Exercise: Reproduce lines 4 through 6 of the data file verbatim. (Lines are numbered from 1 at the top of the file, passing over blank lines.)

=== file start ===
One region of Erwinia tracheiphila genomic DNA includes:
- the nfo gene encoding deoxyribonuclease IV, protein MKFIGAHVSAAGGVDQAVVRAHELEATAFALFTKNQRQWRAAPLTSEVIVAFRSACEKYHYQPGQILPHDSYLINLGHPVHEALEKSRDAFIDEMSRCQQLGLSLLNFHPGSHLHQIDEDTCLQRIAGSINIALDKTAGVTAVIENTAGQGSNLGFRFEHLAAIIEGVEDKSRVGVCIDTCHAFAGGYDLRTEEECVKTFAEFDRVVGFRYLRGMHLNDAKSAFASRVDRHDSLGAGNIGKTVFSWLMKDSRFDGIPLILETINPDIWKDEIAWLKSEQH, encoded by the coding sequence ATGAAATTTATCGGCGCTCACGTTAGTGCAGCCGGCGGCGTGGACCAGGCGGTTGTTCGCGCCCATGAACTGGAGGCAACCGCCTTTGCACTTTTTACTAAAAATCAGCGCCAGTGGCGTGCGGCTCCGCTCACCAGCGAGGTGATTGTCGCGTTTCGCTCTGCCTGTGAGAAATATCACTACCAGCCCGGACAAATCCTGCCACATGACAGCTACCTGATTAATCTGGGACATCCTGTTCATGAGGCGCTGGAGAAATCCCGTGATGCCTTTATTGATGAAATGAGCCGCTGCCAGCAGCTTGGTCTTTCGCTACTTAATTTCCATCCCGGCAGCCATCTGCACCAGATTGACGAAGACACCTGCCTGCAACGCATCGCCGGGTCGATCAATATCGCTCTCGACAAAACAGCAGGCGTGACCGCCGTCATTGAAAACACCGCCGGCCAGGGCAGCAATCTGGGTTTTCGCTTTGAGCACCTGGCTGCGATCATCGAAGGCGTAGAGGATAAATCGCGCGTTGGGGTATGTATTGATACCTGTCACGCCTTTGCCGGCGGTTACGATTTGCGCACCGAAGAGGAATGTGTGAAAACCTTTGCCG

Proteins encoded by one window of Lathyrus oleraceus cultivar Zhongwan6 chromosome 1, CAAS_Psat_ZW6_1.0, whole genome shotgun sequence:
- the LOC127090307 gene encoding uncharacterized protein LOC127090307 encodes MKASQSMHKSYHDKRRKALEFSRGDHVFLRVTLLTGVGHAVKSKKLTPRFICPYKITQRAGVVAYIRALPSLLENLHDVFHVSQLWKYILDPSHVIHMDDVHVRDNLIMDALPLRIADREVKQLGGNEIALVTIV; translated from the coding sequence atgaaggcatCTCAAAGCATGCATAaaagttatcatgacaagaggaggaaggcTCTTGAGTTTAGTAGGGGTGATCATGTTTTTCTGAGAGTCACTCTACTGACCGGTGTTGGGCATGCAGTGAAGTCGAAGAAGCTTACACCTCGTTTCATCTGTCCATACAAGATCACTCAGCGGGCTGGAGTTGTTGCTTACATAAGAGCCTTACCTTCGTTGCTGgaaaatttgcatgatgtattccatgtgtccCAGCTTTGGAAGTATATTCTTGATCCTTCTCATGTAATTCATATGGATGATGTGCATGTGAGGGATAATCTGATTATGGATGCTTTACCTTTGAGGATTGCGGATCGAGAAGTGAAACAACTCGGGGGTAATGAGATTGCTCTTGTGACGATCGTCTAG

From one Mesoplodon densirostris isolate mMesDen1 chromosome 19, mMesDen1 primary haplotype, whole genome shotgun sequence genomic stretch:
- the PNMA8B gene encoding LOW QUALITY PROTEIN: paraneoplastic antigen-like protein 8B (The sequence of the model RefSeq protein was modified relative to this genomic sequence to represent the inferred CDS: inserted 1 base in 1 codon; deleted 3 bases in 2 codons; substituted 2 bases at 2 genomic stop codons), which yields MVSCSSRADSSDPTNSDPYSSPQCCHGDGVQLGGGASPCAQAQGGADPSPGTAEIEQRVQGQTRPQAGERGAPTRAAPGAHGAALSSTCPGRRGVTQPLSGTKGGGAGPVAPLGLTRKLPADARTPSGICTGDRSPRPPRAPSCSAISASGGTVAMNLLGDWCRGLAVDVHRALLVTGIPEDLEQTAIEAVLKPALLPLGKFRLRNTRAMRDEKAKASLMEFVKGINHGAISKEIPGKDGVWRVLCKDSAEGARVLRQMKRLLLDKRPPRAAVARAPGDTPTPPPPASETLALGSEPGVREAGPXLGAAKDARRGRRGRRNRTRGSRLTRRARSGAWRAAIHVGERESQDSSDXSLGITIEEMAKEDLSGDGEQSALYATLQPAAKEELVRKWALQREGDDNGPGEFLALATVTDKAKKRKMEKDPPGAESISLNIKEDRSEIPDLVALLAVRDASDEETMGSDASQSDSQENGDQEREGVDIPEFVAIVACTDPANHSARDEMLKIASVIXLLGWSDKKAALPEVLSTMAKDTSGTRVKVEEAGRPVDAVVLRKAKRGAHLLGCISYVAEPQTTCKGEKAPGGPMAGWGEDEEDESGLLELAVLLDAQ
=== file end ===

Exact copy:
- the LOC127090307 gene encoding uncharacterized protein LOC127090307 encodes MKASQSMHKSYHDKRRKALEFSRGDHVFLRVTLLTGVGHAVKSKKLTPRFICPYKITQRAGVVAYIRALPSLLENLHDVFHVSQLWKYILDPSHVIHMDDVHVRDNLIMDALPLRIADREVKQLGGNEIALVTIV; translated from the coding sequence atgaaggcatCTCAAAGCATGCATAaaagttatcatgacaagaggaggaaggcTCTTGAGTTTAGTAGGGGTGATCATGTTTTTCTGAGAGTCACTCTACTGACCGGTGTTGGGCATGCAGTGAAGTCGAAGAAGCTTACACCTCGTTTCATCTGTCCATACAAGATCACTCAGCGGGCTGGAGTTGTTGCTTACATAAGAGCCTTACCTTCGTTGCTGgaaaatttgcatgatgtattccatgtgtccCAGCTTTGGAAGTATATTCTTGATCCTTCTCATGTAATTCATATGGATGATGTGCATGTGAGGGATAATCTGATTATGGATGCTTTACCTTTGAGGATTGCGGATCGAGAAGTGAAACAACTCGGGGGTAATGAGATTGCTCTTGTGACGATCGTCTAG

From one Mesoplodon densirostris isolate mMesDen1 chromosome 19, mMesDen1 primary haplotype, whole genome shotgun sequence genomic stretch:
- the PNMA8B gene encoding LOW QUALITY PROTEIN: paraneoplastic antigen-like protein 8B (The sequence of the model RefSeq protein was modified relative to this genomic sequence to represent the inferred CDS: inserted 1 base in 1 codon; deleted 3 bases in 2 codons; substituted 2 bases at 2 genomic stop codons), which yields MVSCSSRADSSDPTNSDPYSSPQCCHGDGVQLGGGASPCAQAQGGADPSPGTAEIEQRVQGQTRPQAGERGAPTRAAPGAHGAALSSTCPGRRGVTQPLSGTKGGGAGPVAPLGLTRKLPADARTPSGICTGDRSPRPPRAPSCSAISASGGTVAMNLLGDWCRGLAVDVHRALLVTGIPEDLEQTAIEAVLKPALLPLGKFRLRNTRAMRDEKAKASLMEFVKGINHGAISKEIPGKDGVWRVLCKDSAEGARVLRQMKRLLLDKRPPRAAVARAPGDTPTPPPPASETLALGSEPGVREAGPXLGAAKDARRGRRGRRNRTRGSRLTRRARSGAWRAAIHVGERESQDSSDXSLGITIEEMAKEDLSGDGEQSALYATLQPAAKEELVRKWALQREGDDNGPGEFLALATVTDKAKKRKMEKDPPGAESISLNIKEDRSEIPDLVALLAVRDASDEETMGSDASQSDSQENGDQEREGVDIPEFVAIVACTDPANHSARDEMLKIASVIXLLGWSDKKAALPEVLSTMAKDTSGTRVKVEEAGRPVDAVVLRKAKRGAHLLGCISYVAEPQTTCKGEKAPGGPMAGWGEDEEDESGLLELAVLLDAQ